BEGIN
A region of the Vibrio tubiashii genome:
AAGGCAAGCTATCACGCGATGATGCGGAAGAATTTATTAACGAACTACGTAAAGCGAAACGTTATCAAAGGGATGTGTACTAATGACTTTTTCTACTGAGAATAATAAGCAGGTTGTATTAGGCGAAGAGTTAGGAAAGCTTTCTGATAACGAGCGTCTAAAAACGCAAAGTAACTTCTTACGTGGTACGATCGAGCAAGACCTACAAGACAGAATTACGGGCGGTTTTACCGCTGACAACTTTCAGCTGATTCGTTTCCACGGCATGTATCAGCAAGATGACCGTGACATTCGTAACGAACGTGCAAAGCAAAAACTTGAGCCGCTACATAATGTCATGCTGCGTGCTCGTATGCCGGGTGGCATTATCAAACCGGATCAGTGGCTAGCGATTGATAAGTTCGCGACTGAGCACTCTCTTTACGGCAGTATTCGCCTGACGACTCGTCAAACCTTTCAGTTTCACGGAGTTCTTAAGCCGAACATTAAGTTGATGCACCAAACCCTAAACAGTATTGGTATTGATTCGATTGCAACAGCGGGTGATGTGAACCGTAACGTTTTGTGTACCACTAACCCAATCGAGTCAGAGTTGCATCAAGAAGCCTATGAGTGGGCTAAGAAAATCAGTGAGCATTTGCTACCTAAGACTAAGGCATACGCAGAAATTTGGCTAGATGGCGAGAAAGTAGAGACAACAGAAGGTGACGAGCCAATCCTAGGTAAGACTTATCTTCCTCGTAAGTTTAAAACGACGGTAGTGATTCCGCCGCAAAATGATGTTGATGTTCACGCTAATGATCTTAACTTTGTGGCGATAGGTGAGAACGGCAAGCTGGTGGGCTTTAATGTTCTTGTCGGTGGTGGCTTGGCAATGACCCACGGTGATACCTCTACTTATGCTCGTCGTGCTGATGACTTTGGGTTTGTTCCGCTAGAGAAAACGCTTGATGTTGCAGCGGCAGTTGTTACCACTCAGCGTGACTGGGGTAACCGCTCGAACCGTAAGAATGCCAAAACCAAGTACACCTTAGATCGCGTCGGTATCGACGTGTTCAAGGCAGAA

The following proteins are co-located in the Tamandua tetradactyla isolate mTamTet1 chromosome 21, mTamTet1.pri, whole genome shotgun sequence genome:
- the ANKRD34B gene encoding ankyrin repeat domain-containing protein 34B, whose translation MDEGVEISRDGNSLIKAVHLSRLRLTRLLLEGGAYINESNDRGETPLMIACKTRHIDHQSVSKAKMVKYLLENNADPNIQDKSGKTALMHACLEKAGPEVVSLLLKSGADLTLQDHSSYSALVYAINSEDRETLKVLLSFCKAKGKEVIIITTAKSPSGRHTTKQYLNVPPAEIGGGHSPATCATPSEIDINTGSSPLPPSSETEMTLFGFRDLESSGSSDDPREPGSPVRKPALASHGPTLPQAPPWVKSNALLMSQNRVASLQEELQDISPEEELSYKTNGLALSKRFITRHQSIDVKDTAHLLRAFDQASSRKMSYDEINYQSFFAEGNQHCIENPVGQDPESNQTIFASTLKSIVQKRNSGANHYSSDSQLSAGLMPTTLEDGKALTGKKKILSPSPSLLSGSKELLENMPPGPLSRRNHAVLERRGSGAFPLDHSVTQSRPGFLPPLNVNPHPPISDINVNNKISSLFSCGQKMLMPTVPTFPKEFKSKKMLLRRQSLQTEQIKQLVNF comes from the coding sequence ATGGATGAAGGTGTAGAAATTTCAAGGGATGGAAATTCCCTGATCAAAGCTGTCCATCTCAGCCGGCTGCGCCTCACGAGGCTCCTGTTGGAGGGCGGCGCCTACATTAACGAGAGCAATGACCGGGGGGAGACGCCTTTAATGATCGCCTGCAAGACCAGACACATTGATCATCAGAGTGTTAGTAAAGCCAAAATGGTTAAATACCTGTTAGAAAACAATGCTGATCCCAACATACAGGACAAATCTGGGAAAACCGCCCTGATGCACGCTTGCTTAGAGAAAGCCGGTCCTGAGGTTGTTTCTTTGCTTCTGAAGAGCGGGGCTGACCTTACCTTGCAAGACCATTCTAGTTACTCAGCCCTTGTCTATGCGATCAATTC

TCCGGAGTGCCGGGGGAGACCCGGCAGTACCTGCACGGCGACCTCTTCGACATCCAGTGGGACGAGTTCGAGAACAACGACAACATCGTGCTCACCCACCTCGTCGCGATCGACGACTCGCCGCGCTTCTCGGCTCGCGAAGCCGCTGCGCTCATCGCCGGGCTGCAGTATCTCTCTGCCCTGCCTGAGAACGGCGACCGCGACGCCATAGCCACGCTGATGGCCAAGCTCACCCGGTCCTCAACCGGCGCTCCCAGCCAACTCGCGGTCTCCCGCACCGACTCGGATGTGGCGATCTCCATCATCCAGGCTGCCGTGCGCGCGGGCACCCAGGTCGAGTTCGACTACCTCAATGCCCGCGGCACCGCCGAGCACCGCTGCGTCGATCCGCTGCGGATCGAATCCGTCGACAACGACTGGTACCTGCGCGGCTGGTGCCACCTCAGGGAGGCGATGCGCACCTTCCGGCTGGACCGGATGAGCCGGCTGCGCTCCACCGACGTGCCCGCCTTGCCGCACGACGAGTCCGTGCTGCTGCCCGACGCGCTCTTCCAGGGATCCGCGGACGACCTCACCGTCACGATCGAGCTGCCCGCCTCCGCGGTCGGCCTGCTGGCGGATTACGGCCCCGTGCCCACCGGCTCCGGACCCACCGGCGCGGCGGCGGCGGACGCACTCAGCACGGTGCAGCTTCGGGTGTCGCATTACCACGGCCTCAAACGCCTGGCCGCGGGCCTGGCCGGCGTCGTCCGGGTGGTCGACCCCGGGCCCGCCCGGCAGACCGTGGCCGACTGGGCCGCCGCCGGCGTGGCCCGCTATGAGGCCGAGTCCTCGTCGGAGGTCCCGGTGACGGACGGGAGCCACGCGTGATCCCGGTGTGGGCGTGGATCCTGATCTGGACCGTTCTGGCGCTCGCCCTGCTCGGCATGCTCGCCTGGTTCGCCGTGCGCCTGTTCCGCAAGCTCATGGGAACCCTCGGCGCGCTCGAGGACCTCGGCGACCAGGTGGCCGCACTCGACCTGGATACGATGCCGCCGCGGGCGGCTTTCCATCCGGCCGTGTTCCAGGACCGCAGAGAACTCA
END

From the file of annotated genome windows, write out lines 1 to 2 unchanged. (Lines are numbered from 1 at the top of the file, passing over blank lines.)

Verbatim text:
A region of the Vibrio tubiashii genome:
AAGGCAAGCTATCACGCGATGATGCGGAAGAATTTATTAACGAACTACGTAAAGCGAAACGTTATCAAAGGGATGTGTACTAATGACTTTTTCTACTGAGAATAATAAGCAGGTTGTATTAGGCGAAGAGTTAGGAAAGCTTTCTGATAACGAGCGTCTAAAAACGCAAAGTAACTTCTTACGTGGTACGATCGAGCAAGACCTACAAGACAGAATTACGGGCGGTTTTACCGCTGACAACTTTCAGCTGATTCGTTTCCACGGCATGTATCAGCAAGATGACCGTGACATTCGTAACGAACGTGCAAAGCAAAAACTTGAGCCGCTACATAATGTCATGCTGCGTGCTCGTATGCCGGGTGGCATTATCAAACCGGATCAGTGGCTAGCGATTGATAAGTTCGCGACTGAGCACTCTCTTTACGGCAGTATTCGCCTGACGACTCGTCAAACCTTTCAGTTTCACGGAGTTCTTAAGCCGAACATTAAGTTGATGCACCAAACCCTAAACAGTATTGGTATTGATTCGATTGCAACAGCGGGTGATGTGAACCGTAACGTTTTGTGTACCACTAACCCAATCGAGTCAGAGTTGCATCAAGAAGCCTATGAGTGGGCTAAGAAAATCAGTGAGCATTTGCTACCTAAGACTAAGGCATACGCAGAAATTTGGCTAGATGGCGAGAAAGTAGAGACAACAGAAGGTGACGAGCCAATCCTAGGTAAGACTTATCTTCCTCGTAAGTTTAAAACGACGGTAGTGATTCCGCCGCAAAATGATGTTGATGTTCACGCTAATGATCTTAACTTTGTGGCGATAGGTGAGAACGGCAAGCTGGTGGGCTTTAATGTTCTTGTCGGTGGTGGCTTGGCAATGACCCACGGTGATACCTCTACTTATGCTCGTCGTGCTGATGACTTTGGGTTTGTTCCGCTAGAGAAAACGCTTGATGTTGCAGCGGCAGTTGTTACCACTCAGCGTGACTGGGGTAACCGCTCGAACCGTAAGAATGCCAAAACCAAGTACACCTTAGATCGCGTCGGTATCGACGTGTTCAAGGCAGAA